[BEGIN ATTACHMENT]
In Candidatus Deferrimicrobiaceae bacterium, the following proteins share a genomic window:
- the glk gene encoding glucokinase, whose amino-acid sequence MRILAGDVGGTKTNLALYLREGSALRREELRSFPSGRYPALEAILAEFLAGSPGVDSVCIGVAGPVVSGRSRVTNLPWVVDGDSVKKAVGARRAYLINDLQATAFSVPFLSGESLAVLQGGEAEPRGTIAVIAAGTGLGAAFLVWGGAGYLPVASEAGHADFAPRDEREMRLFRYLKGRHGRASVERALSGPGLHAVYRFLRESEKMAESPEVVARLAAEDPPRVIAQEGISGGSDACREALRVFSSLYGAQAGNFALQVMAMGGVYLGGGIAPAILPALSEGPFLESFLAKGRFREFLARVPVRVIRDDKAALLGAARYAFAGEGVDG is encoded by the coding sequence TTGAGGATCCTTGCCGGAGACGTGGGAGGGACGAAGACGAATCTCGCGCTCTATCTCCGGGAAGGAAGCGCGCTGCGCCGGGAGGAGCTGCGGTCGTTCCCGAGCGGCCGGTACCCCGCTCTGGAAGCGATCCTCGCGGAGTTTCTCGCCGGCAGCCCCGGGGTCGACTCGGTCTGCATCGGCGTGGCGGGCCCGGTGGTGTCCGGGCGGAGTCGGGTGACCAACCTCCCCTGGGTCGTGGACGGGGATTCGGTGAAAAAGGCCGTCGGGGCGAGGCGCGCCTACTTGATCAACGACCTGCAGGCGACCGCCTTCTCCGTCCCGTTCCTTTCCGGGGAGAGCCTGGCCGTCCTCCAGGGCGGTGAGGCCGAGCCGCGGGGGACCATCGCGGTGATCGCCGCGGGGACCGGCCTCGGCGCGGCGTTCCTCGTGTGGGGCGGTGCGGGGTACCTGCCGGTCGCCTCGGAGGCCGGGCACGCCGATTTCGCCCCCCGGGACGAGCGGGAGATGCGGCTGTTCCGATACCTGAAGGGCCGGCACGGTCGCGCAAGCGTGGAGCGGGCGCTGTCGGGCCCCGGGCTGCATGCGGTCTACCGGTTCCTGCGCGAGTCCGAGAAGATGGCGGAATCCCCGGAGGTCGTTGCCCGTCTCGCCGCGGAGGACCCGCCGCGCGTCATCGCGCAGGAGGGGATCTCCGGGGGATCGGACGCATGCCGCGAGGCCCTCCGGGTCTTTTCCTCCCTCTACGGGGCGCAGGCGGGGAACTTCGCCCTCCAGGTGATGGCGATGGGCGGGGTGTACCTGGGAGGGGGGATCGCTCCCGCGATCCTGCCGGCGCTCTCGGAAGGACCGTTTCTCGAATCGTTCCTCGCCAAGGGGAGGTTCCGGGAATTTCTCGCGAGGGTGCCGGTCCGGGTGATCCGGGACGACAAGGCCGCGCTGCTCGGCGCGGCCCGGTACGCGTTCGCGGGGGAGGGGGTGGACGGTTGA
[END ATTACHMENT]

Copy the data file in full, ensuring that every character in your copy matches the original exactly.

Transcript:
In Candidatus Deferrimicrobiaceae bacterium, the following proteins share a genomic window:
- the glk gene encoding glucokinase, whose amino-acid sequence MRILAGDVGGTKTNLALYLREGSALRREELRSFPSGRYPALEAILAEFLAGSPGVDSVCIGVAGPVVSGRSRVTNLPWVVDGDSVKKAVGARRAYLINDLQATAFSVPFLSGESLAVLQGGEAEPRGTIAVIAAGTGLGAAFLVWGGAGYLPVASEAGHADFAPRDEREMRLFRYLKGRHGRASVERALSGPGLHAVYRFLRESEKMAESPEVVARLAAEDPPRVIAQEGISGGSDACREALRVFSSLYGAQAGNFALQVMAMGGVYLGGGIAPAILPALSEGPFLESFLAKGRFREFLARVPVRVIRDDKAALLGAARYAFAGEGVDG is encoded by the coding sequence TTGAGGATCCTTGCCGGAGACGTGGGAGGGACGAAGACGAATCTCGCGCTCTATCTCCGGGAAGGAAGCGCGCTGCGCCGGGAGGAGCTGCGGTCGTTCCCGAGCGGCCGGTACCCCGCTCTGGAAGCGATCCTCGCGGAGTTTCTCGCCGGCAGCCCCGGGGTCGACTCGGTCTGCATCGGCGTGGCGGGCCCGGTGGTGTCCGGGCGGAGTCGGGTGACCAACCTCCCCTGGGTCGTGGACGGGGATTCGGTGAAAAAGGCCGTCGGGGCGAGGCGCGCCTACTTGATCAACGACCTGCAGGCGACCGCCTTCTCCGTCCCGTTCCTTTCCGGGGAGAGCCTGGCCGTCCTCCAGGGCGGTGAGGCCGAGCCGCGGGGGACCATCGCGGTGATCGCCGCGGGGACCGGCCTCGGCGCGGCGTTCCTCGTGTGGGGCGGTGCGGGGTACCTGCCGGTCGCCTCGGAGGCCGGGCACGCCGATTTCGCCCCCCGGGACGAGCGGGAGATGCGGCTGTTCCGATACCTGAAGGGCCGGCACGGTCGCGCAAGCGTGGAGCGGGCGCTGTCGGGCCCCGGGCTGCATGCGGTCTACCGGTTCCTGCGCGAGTCCGAGAAGATGGCGGAATCCCCGGAGGTCGTTGCCCGTCTCGCCGCGGAGGACCCGCCGCGCGTCATCGCGCAGGAGGGGATCTCCGGGGGATCGGACGCATGCCGCGAGGCCCTCCGGGTCTTTTCCTCCCTCTACGGGGCGCAGGCGGGGAACTTCGCCCTCCAGGTGATGGCGATGGGCGGGGTGTACCTGGGAGGGGGGATCGCTCCCGCGATCCTGCCGGCGCTCTCGGAAGGACCGTTTCTCGAATCGTTCCTCGCCAAGGGGAGGTTCCGGGAATTTCTCGCGAGGGTGCCGGTCCGGGTGATCCGGGACGACAAGGCCGCGCTGCTCGGCGCGGCCCGGTACGCGTTCGCGGGGGAGGGGGTGGACGGTTGA